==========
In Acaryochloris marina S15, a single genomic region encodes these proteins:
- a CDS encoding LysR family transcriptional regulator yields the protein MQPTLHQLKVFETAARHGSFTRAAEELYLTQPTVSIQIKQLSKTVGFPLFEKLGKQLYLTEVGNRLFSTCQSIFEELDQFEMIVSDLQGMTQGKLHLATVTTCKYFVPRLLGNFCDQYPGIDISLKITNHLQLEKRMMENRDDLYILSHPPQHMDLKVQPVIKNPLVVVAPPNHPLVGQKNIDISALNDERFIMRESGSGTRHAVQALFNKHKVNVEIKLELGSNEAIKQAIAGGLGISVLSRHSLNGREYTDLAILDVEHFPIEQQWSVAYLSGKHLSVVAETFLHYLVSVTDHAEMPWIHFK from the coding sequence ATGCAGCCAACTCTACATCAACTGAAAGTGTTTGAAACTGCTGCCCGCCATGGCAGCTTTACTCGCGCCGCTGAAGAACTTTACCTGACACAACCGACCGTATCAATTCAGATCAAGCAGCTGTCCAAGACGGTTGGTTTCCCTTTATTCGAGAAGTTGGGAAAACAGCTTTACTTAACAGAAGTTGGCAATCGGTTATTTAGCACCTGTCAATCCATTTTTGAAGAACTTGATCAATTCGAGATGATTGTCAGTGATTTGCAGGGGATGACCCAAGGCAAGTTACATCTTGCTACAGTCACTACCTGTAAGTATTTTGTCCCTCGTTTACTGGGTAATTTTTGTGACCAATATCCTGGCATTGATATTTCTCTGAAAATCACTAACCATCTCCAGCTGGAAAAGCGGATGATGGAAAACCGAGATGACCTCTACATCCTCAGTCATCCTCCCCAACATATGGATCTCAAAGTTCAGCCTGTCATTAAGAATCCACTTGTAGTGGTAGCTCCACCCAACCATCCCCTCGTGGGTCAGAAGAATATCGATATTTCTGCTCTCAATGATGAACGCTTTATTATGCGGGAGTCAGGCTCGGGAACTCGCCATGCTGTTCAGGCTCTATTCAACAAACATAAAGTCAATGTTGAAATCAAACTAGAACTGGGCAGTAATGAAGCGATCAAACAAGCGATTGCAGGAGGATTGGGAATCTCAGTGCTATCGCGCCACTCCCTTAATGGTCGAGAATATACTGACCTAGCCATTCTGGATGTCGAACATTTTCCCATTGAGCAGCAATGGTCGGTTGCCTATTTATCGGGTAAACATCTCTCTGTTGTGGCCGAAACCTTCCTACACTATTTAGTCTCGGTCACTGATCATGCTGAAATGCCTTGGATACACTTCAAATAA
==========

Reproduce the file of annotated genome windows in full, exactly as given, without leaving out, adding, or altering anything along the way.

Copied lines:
In Acaryochloris marina S15, a single genomic region encodes these proteins:
- a CDS encoding LysR family transcriptional regulator yields the protein MQPTLHQLKVFETAARHGSFTRAAEELYLTQPTVSIQIKQLSKTVGFPLFEKLGKQLYLTEVGNRLFSTCQSIFEELDQFEMIVSDLQGMTQGKLHLATVTTCKYFVPRLLGNFCDQYPGIDISLKITNHLQLEKRMMENRDDLYILSHPPQHMDLKVQPVIKNPLVVVAPPNHPLVGQKNIDISALNDERFIMRESGSGTRHAVQALFNKHKVNVEIKLELGSNEAIKQAIAGGLGISVLSRHSLNGREYTDLAILDVEHFPIEQQWSVAYLSGKHLSVVAETFLHYLVSVTDHAEMPWIHFK from the coding sequence ATGCAGCCAACTCTACATCAACTGAAAGTGTTTGAAACTGCTGCCCGCCATGGCAGCTTTACTCGCGCCGCTGAAGAACTTTACCTGACACAACCGACCGTATCAATTCAGATCAAGCAGCTGTCCAAGACGGTTGGTTTCCCTTTATTCGAGAAGTTGGGAAAACAGCTTTACTTAACAGAAGTTGGCAATCGGTTATTTAGCACCTGTCAATCCATTTTTGAAGAACTTGATCAATTCGAGATGATTGTCAGTGATTTGCAGGGGATGACCCAAGGCAAGTTACATCTTGCTACAGTCACTACCTGTAAGTATTTTGTCCCTCGTTTACTGGGTAATTTTTGTGACCAATATCCTGGCATTGATATTTCTCTGAAAATCACTAACCATCTCCAGCTGGAAAAGCGGATGATGGAAAACCGAGATGACCTCTACATCCTCAGTCATCCTCCCCAACATATGGATCTCAAAGTTCAGCCTGTCATTAAGAATCCACTTGTAGTGGTAGCTCCACCCAACCATCCCCTCGTGGGTCAGAAGAATATCGATATTTCTGCTCTCAATGATGAACGCTTTATTATGCGGGAGTCAGGCTCGGGAACTCGCCATGCTGTTCAGGCTCTATTCAACAAACATAAAGTCAATGTTGAAATCAAACTAGAACTGGGCAGTAATGAAGCGATCAAACAAGCGATTGCAGGAGGATTGGGAATCTCAGTGCTATCGCGCCACTCCCTTAATGGTCGAGAATATACTGACCTAGCCATTCTGGATGTCGAACATTTTCCCATTGAGCAGCAATGGTCGGTTGCCTATTTATCGGGTAAACATCTCTCTGTTGTGGCCGAAACCTTCCTACACTATTTAGTCTCGGTCACTGATCATGCTGAAATGCCTTGGATACACTTCAAATAA